Fairfield Township, Pa. – Dec. 21, 2017 – More than 105 acres of land have been added to Laurel Ridge State Park in Westmoreland County, thanks to a purchase made by the Western Pennsylvania Conservancy today. This purchase brings the state park to 13,730 acres, spanning across Cambria, Fayette, Somerset and Westmoreland counties.

The Fairfield Township property was purchased from the Sisters of Saint Joseph of Baden, a Catholic congregation serving primarily in Western Pennsylvania. The tract is adjacent to a 627-acre parcel that was first acquired by the Conservancy in 1966 and conveyed to the Commonwealth of Pennsylvania in 1969 to become the state park.

“The Sisters of St. Joseph are grateful for this opportunity to partner with the Western Pennsylvania Conservancy,” says Sister Mary Pellegrino, congregational moderator. “We are pleased that this partnership allows us to advance our mission to preserve our natural resources, respect all of God’s creation and contribute to the sustainability of Earth.”

Adding this forested land to Laurel Ridge State Park will protect the water quality in important local, recreational fisheries in the North Fork of the Mill Creek watershed, which is a sub-watershed of Loyalhanna Creek. There is more than 3,400 feet of stream frontage on the property.

Mill Creek is a High Quality Cold Water Fishery that supports wild brook trout, making it a popular fishing destination for local anglers. In addition to protecting fishing opportunities in the area, adding this parcel to Laurel Ridge State Park will expand opportunities for hiking, cross-country skiing, bird watching and hunting. The property is also known for hosting interior-nesting songbirds like the scarlet tanager and cerulean warbler.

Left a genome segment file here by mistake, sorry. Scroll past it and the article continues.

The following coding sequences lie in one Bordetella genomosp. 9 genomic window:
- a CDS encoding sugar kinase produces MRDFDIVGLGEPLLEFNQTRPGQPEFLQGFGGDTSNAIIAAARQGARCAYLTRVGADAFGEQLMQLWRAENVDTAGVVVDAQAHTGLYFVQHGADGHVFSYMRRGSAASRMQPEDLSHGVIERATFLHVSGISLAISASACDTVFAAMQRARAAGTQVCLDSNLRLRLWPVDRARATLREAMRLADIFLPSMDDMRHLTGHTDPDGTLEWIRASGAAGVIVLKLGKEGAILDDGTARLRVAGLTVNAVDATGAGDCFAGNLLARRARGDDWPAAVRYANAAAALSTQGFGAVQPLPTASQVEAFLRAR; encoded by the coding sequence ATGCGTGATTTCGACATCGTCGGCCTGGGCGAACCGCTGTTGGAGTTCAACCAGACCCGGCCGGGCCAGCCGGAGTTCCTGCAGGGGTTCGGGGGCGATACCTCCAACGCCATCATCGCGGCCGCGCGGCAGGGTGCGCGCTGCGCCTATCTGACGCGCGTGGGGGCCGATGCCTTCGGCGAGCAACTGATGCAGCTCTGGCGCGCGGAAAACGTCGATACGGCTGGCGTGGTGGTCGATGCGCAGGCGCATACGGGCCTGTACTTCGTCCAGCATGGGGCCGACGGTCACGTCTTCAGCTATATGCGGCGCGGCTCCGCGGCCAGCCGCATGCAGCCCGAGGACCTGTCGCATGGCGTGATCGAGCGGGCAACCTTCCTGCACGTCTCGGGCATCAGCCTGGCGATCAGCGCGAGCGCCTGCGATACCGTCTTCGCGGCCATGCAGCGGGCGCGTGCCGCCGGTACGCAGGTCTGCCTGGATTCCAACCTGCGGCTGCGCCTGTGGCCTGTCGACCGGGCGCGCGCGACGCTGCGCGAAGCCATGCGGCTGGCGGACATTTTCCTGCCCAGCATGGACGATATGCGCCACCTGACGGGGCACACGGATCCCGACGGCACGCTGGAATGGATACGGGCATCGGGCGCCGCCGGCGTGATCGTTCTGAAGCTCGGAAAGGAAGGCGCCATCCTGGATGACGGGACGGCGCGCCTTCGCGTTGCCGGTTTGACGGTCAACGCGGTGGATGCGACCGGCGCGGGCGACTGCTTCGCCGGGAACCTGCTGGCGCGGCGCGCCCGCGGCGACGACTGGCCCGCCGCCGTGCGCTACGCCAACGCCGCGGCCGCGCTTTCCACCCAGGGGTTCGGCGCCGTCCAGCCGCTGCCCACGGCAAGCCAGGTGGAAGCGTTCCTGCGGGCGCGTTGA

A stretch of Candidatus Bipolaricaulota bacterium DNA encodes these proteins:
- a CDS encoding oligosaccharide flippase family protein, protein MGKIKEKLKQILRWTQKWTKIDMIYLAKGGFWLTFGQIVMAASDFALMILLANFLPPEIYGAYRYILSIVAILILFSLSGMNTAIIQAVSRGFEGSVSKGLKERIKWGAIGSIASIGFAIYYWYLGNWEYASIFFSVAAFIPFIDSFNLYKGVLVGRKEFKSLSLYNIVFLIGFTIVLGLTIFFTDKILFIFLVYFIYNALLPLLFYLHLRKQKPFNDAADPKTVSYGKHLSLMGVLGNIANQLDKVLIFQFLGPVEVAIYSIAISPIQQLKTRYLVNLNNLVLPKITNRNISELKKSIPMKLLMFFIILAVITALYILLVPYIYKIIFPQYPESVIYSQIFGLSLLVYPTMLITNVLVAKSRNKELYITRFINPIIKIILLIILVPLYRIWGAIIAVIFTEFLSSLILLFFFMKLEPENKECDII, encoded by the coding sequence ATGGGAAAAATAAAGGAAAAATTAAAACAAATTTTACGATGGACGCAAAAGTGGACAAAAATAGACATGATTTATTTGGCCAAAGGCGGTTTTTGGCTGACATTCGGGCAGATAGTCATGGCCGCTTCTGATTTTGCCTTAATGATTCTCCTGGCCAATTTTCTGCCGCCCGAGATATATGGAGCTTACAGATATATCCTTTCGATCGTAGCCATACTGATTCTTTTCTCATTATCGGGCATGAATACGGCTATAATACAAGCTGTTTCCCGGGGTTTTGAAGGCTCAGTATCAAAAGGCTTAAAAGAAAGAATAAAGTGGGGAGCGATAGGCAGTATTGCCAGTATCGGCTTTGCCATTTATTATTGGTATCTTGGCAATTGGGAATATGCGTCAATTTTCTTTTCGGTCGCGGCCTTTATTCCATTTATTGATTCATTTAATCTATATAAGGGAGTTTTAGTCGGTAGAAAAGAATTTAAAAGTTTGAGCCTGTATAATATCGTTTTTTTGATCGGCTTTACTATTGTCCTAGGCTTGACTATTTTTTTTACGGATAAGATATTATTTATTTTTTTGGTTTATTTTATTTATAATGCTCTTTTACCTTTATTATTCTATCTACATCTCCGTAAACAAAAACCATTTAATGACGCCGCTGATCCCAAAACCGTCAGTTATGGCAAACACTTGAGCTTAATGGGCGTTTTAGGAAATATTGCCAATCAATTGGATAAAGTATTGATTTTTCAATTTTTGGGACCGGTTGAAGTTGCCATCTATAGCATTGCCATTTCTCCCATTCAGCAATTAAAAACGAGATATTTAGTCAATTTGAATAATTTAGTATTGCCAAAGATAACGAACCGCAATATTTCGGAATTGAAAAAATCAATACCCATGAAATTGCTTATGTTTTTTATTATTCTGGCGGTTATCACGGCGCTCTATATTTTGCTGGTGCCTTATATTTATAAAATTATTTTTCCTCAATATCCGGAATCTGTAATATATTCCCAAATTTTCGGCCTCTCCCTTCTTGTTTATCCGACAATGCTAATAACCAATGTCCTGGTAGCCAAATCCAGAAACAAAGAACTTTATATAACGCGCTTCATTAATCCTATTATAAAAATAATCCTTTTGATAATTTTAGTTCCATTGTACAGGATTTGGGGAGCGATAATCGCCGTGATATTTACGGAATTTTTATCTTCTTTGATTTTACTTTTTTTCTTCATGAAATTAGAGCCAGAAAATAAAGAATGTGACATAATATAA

The Laurel Highlands Hiking Trail corridor, which the Conservancy played a key role in establishing along Laurel Ridge in the 1960s and 70s, is within walking distance from the property. Acquisition of the tract will provide additional protection of undeveloped buffers near the trail corridor.

“We are glad to be able to acquire this property for Laurel Ridge State Park. It provides sweeping views of the forests and ridges in the area and adds to the forest protection in this part of the Laurel Highlands,” said Tom Saunders, president and CEO of the Conservancy.

Conservation of this land was made possible thanks to a PA Department of Conservation and Natural Resources Community Conservation Partnership Program grant, a PA Department of Environmental Protection’s Riparian Access grant and the Richard King Mellon Foundation. A gift from McFeely-Rogers Fund also assisted the purchase.


Photos and a map have been made available courtesy of the Western Pennsylvania Conservancy:

High-res photo: http://bit.ly/2BV2I4U
Map: http://bit.ly/2BeRDrP

About the Western Pennsylvania Conservancy:

The Western Pennsylvania Conservancy (WPC) enhances the region by protecting and restoring exceptional places. A private nonprofit conservation organization founded in 1932, WPC has helped to establish 10 state parks, conserved more than a quarter million acres of natural lands and protected or restored more than 3,000 miles of rivers and streams. The Conservancy owns and operates Fallingwater, which symbolizes people living in harmony with nature. In addition, WPC enriches our region’s cities and towns through 132 community gardens and other green spaces that are planted with the help of about 12,000 volunteers. The work of the Western Pennsylvania Conservancy is accomplished through the support of more than 10,000 members. For more information, visit WaterLandLife.org or Fallingwater.org.

Media contact:

Kristen Blevins
Communications Specialist
412-586-2328 (office)